Mon. Jul 15th, 2024

Police have confirmed a man in his twenties was arrested in March and bailed until next month.

China has lashed out at the United Kingdom, saying reports that a UK parliamentary researcher had been arrested on suspicion of spying for China were “malicious slander”.

The UK’s Sunday Times reported that the 28-year-old researcher, who had spent time teaching in China after graduating from university, had been arrested in March.

He was employed by Alicia Kearns, a ruling Conservative party MP who chairs the parliament’s Foreign Affairs Committee, the paper said. The suspected spy has also been linked to Security Minister Tom Tugendhat who has been critical of Beijing and is the founder of the China Research Group, which brings together Conservative MPs looking for “fresh thinking” on China.

A number of UK MPs, including Tugendhat, have been sanctioned by Beijing.

The UK’s Metropolitan Police confirmed over the weekend that two men had been arrested – a man in his 20s on suspicion of spying and a man in his 30s on suspicion of offences under the Official Secrets Act.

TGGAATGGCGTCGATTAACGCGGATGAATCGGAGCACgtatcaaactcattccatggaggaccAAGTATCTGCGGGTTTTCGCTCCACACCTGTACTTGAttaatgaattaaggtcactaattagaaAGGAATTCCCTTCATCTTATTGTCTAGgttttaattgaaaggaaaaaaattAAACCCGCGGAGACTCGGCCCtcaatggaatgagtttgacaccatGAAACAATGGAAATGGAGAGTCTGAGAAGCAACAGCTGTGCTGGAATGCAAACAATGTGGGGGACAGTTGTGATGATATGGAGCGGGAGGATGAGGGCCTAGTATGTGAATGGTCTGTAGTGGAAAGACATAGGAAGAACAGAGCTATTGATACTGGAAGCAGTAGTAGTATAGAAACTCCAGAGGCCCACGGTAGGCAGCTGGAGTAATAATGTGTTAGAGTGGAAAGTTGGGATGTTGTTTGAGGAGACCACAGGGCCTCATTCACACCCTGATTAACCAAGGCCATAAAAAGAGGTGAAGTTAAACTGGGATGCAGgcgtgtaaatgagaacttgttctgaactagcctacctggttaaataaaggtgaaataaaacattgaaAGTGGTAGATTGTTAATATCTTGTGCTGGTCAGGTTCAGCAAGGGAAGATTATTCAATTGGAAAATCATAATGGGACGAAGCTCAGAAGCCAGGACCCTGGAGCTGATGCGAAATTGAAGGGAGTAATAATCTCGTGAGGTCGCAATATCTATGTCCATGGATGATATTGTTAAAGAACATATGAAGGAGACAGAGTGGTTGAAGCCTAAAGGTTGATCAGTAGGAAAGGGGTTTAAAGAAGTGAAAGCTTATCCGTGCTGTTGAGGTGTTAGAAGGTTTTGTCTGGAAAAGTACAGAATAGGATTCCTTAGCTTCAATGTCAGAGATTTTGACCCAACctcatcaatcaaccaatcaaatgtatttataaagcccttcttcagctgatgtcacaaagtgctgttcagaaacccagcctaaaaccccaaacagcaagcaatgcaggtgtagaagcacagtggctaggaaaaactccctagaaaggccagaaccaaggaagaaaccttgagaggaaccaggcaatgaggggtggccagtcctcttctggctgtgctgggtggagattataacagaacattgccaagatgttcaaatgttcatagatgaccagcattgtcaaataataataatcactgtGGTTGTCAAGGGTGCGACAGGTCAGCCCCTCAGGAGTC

Both were arrested in March and bailed until October, they added.

After reports of the arrests emerged, UK Prime Minister Rishi Sunak told Chinese Premier Li Qiang at the G20 summit in New Delhi that he had “very strong concerns” about Beijing’s “interference” in democracy.

A spokesperson for the Chinese embassy in London, however, said the reports were “malicious slander”.

“The claim that China is suspected of ‘stealing British intelligence’ is completely fabricated and nothing but malicious slander,” the spokesperson said in a statement published late on Sunday.

“We firmly oppose it and urge relevant parties in the UK to stop their anti-China political manipulation and stop putting on such self-staged political farce.”

The Sunday Times said the man suspected of spying was a doctor’s son who had grown up in a wealthy suburb of the Scottish capital and had emerged as a formidable parliamentary networker.

Writing on X, formerly known as Twitter, Kearns, who is also in the China Research Group, said she was aware of the allegations and would not be commenting.

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By Joy

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